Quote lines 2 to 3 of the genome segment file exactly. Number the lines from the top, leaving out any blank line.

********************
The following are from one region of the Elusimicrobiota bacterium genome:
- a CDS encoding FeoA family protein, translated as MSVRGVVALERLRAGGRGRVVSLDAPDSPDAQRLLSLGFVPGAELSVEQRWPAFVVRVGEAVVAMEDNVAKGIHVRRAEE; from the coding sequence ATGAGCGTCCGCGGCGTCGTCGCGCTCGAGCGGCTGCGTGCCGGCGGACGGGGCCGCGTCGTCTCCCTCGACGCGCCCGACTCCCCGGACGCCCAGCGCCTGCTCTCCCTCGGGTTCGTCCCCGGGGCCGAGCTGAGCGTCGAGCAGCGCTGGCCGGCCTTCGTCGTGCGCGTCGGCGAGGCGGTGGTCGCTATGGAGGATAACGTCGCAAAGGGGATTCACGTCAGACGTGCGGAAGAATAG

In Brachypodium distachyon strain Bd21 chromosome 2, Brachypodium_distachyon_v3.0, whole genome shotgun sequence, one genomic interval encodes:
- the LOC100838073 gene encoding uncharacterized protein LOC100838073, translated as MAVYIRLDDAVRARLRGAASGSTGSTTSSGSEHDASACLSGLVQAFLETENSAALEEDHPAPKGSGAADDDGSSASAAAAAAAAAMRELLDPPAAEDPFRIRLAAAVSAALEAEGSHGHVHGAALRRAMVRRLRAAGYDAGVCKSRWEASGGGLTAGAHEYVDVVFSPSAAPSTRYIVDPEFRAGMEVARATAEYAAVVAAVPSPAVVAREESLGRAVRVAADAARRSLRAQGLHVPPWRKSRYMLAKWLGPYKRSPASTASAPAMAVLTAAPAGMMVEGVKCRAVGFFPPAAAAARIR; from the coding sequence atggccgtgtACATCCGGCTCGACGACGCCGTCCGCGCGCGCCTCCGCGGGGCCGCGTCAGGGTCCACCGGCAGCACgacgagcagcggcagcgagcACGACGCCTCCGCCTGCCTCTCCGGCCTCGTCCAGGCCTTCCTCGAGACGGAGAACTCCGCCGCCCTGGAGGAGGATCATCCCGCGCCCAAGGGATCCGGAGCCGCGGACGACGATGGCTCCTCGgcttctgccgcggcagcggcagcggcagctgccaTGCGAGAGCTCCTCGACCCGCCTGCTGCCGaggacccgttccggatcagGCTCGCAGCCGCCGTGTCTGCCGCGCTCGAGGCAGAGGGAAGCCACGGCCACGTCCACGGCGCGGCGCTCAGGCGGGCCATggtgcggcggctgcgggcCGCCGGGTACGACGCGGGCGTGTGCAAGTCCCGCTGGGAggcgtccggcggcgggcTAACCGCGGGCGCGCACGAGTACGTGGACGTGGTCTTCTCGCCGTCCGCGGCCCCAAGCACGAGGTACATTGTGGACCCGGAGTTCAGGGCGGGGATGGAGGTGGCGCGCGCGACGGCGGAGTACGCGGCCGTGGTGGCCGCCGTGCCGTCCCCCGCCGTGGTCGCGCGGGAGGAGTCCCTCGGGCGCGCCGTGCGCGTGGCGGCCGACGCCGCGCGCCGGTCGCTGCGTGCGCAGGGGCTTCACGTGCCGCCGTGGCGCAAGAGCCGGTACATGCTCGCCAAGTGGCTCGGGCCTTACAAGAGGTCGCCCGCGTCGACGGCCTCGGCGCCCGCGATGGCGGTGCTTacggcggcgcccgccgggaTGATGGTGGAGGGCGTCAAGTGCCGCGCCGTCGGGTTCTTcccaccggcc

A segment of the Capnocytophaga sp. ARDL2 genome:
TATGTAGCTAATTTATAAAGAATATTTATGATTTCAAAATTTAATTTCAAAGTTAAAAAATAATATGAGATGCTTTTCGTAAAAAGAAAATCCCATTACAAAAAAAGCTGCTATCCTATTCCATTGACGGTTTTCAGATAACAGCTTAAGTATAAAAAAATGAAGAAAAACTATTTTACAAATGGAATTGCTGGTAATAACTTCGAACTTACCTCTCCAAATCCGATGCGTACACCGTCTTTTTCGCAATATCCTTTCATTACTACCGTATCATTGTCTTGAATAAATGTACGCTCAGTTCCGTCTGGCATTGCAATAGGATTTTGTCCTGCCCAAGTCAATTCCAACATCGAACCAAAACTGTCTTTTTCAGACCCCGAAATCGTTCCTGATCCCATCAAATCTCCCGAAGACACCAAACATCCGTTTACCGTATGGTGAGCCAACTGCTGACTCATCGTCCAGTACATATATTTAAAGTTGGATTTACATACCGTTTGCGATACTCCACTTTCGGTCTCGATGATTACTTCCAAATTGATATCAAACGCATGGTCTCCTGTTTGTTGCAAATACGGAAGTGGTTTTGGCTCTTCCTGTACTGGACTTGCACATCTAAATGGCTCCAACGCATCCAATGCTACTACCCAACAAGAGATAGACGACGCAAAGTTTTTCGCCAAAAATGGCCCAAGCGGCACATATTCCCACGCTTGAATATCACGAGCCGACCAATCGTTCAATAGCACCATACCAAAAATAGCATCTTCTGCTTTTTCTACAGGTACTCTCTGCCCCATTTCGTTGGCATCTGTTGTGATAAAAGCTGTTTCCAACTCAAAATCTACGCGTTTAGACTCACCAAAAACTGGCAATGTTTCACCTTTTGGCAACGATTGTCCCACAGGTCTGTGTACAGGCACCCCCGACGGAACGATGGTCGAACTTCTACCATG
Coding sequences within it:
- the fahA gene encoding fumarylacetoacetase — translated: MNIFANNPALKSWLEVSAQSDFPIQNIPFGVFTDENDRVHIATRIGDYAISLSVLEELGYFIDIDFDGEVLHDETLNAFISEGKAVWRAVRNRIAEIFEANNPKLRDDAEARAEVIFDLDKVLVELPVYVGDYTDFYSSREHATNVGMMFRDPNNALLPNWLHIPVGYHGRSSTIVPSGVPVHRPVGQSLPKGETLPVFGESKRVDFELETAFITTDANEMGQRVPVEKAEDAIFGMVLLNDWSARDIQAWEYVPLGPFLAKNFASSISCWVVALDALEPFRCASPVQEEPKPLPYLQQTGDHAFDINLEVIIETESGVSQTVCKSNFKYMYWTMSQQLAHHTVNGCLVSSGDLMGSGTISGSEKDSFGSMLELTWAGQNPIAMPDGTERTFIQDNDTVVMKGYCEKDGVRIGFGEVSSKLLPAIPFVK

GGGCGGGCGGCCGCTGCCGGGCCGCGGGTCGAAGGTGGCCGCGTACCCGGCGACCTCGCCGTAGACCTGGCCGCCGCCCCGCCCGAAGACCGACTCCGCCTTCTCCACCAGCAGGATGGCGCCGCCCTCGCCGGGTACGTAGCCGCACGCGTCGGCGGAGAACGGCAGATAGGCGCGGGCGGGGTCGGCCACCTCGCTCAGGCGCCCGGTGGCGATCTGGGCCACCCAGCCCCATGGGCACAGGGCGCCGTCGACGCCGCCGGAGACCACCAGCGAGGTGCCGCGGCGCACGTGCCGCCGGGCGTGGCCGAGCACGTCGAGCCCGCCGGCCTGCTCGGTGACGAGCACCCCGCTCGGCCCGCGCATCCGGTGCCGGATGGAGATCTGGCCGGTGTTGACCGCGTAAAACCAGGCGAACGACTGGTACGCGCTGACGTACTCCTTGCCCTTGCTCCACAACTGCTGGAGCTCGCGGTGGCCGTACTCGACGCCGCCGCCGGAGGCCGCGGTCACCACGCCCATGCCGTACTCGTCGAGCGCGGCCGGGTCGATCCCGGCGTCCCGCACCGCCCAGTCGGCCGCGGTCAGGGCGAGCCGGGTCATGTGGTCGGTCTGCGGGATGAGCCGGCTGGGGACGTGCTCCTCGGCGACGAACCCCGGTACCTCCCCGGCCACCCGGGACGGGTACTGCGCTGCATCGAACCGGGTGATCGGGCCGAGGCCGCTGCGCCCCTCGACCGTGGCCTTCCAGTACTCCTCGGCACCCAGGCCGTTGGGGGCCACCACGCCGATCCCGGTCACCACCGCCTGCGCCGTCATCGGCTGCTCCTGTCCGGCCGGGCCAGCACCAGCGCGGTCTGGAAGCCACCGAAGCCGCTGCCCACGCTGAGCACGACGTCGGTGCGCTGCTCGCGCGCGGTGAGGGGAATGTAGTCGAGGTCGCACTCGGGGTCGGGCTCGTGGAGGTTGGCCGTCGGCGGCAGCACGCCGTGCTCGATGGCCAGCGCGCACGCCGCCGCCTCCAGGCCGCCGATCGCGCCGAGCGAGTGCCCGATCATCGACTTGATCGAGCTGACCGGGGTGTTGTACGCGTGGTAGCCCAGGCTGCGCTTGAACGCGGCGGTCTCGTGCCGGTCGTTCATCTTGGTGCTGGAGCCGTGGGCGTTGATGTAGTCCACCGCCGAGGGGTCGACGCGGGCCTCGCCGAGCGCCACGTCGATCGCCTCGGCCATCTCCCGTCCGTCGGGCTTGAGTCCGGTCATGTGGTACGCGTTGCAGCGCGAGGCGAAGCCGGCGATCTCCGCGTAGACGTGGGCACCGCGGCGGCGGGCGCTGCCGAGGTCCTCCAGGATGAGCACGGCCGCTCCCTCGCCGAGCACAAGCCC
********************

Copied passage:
- a CDS encoding FeoA family protein, translated as MSVRGVVALERLRAGGRGRVVSLDAPDSPDAQRLLSLGFVPGAELSVEQRWPAFVVRVGEAVVAMEDNVAKGIHVRRAEE; from the coding sequence ATGAGCGTCCGCGGCGTCGTCGCGCTCGAGCGGCTGCGTGCCGGCGGACGGGGCCGCGTCGTCTCCCTCGACGCGCCCGACTCCCCGGACGCCCAGCGCCTGCTCTCCCTCGGGTTCGTCCCCGGGGCCGAGCTGAGCGTCGAGCAGCGCTGGCCGGCCTTCGTCGTGCGCGTCGGCGAGGCGGTGGTCGCTATGGAGGATAACGTCGCAAAGGGGATTCACGTCAGACGTGCGGAAGAATAG

In Brachypodium distachyon strain Bd21 chromosome 2, Brachypodium_distachyon_v3.0, whole genome shotgun sequence, one genomic interval encodes: